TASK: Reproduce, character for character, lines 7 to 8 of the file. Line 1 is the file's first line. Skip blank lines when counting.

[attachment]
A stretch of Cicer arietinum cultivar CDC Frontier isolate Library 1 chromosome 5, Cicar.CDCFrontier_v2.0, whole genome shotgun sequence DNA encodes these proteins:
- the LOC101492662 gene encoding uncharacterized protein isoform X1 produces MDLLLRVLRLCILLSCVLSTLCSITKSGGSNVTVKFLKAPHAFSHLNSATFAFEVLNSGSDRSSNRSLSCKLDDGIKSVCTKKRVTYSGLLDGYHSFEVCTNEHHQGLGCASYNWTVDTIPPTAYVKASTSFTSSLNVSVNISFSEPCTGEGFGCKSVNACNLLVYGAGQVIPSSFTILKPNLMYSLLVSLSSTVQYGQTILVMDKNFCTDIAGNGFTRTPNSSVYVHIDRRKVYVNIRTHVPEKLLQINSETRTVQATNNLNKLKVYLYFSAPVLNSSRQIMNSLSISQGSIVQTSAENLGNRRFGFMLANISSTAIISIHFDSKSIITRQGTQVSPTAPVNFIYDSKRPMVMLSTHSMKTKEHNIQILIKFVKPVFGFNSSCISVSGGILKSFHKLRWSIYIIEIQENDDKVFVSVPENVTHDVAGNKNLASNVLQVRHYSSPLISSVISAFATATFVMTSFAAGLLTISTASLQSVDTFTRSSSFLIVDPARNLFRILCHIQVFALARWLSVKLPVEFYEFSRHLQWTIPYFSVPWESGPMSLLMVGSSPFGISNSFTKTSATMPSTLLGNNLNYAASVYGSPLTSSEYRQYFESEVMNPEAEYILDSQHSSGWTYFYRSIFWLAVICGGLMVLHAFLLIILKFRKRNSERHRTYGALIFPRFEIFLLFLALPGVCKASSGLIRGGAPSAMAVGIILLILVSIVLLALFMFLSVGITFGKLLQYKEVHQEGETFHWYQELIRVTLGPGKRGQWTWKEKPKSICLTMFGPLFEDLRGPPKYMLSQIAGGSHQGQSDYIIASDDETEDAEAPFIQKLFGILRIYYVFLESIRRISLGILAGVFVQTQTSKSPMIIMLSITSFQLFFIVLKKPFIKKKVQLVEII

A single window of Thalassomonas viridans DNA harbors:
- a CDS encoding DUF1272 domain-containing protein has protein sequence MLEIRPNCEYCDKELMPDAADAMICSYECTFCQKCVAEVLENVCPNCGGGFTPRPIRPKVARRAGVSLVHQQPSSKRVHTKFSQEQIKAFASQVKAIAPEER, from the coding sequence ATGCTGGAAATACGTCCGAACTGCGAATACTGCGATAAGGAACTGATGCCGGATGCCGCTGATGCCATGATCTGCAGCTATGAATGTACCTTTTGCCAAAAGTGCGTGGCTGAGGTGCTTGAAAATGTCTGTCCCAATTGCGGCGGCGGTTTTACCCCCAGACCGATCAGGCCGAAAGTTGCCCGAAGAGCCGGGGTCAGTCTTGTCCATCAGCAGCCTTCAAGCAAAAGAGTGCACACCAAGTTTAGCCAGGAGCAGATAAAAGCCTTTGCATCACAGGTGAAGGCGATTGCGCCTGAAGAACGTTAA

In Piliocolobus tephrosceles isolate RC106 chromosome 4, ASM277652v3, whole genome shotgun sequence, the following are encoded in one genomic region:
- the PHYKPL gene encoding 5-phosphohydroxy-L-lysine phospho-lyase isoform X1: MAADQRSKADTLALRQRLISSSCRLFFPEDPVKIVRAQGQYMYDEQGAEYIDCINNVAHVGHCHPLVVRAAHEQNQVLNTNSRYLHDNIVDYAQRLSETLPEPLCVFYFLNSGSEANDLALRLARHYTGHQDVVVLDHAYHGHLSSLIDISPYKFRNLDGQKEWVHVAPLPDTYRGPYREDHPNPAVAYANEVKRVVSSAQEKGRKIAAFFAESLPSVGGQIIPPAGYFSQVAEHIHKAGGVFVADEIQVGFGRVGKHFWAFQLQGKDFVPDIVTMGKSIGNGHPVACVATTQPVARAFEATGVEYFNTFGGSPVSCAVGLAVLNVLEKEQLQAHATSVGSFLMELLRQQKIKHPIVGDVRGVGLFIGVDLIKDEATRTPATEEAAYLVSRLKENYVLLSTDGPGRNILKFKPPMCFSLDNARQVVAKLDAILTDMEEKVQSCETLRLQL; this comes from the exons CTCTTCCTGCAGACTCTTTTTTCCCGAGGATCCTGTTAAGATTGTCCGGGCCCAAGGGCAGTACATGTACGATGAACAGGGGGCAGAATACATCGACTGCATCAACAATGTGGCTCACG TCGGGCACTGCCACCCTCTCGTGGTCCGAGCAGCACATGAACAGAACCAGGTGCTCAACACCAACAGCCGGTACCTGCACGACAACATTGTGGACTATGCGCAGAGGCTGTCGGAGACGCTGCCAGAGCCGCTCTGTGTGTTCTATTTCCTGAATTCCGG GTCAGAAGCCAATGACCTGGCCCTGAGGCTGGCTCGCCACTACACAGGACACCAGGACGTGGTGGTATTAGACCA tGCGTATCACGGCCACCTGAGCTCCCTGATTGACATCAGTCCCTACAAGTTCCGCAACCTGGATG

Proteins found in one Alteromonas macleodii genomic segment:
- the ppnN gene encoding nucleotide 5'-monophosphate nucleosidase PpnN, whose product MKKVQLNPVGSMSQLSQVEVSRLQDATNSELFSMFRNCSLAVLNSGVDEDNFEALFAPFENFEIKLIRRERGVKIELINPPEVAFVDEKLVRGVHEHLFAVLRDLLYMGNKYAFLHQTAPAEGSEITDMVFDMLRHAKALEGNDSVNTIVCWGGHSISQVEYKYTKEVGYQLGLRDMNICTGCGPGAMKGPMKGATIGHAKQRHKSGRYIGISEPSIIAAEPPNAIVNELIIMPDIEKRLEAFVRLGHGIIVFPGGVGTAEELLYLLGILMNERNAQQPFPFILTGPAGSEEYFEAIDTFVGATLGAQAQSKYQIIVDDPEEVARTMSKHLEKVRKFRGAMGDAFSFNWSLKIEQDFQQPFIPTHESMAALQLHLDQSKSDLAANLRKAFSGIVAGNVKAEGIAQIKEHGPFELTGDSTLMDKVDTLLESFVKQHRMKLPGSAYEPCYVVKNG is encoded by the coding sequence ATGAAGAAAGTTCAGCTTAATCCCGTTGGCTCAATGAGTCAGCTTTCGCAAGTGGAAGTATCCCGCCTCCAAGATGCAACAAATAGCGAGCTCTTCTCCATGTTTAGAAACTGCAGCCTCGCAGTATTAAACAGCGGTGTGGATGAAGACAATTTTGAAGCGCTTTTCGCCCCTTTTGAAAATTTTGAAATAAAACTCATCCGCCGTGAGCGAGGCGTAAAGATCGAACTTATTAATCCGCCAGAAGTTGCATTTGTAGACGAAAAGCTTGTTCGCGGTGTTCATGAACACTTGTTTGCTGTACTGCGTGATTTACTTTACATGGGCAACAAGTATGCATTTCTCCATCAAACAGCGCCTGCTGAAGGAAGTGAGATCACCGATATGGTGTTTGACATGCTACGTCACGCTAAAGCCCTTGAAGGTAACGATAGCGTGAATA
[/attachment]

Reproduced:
Proteins found in one Alteromonas macleodii genomic segment:
- the ppnN gene encoding nucleotide 5'-monophosphate nucleosidase PpnN, whose product MKKVQLNPVGSMSQLSQVEVSRLQDATNSELFSMFRNCSLAVLNSGVDEDNFEALFAPFENFEIKLIRRERGVKIELINPPEVAFVDEKLVRGVHEHLFAVLRDLLYMGNKYAFLHQTAPAEGSEITDMVFDMLRHAKALEGNDSVNTIVCWGGHSISQVEYKYTKEVGYQLGLRDMNICTGCGPGAMKGPMKGATIGHAKQRHKSGRYIGISEPSIIAAEPPNAIVNELIIMPDIEKRLEAFVRLGHGIIVFPGGVGTAEELLYLLGILMNERNAQQPFPFILTGPAGSEEYFEAIDTFVGATLGAQAQSKYQIIVDDPEEVARTMSKHLEKVRKFRGAMGDAFSFNWSLKIEQDFQQPFIPTHESMAALQLHLDQSKSDLAANLRKAFSGIVAGNVKAEGIAQIKEHGPFELTGDSTLMDKVDTLLESFVKQHRMKLPGSAYEPCYVVKNG is encoded by the coding sequence ATGAAGAAAGTTCAGCTTAATCCCGTTGGCTCAATGAGTCAGCTTTCGCAAGTGGAAGTATCCCGCCTCCAAGATGCAACAAATAGCGAGCTCTTCTCCATGTTTAGAAACTGCAGCCTCGCAGTATTAAACAGCGGTGTGGATGAAGACAATTTTGAAGCGCTTTTCGCCCCTTTTGAAAATTTTGAAATAAAACTCATCCGCCGTGAGCGAGGCGTAAAGATCGAACTTATTAATCCGCCAGAAGTTGCATTTGTAGACGAAAAGCTTGTTCGCGGTGTTCATGAACACTTGTTTGCTGTACTGCGTGATTTACTTTACATGGGCAACAAGTATGCATTTCTCCATCAAACAGCGCCTGCTGAAGGAAGTGAGATCACCGATATGGTGTTTGACATGCTACGTCACGCTAAAGCCCTTGAAGGTAACGATAGCGTGAATA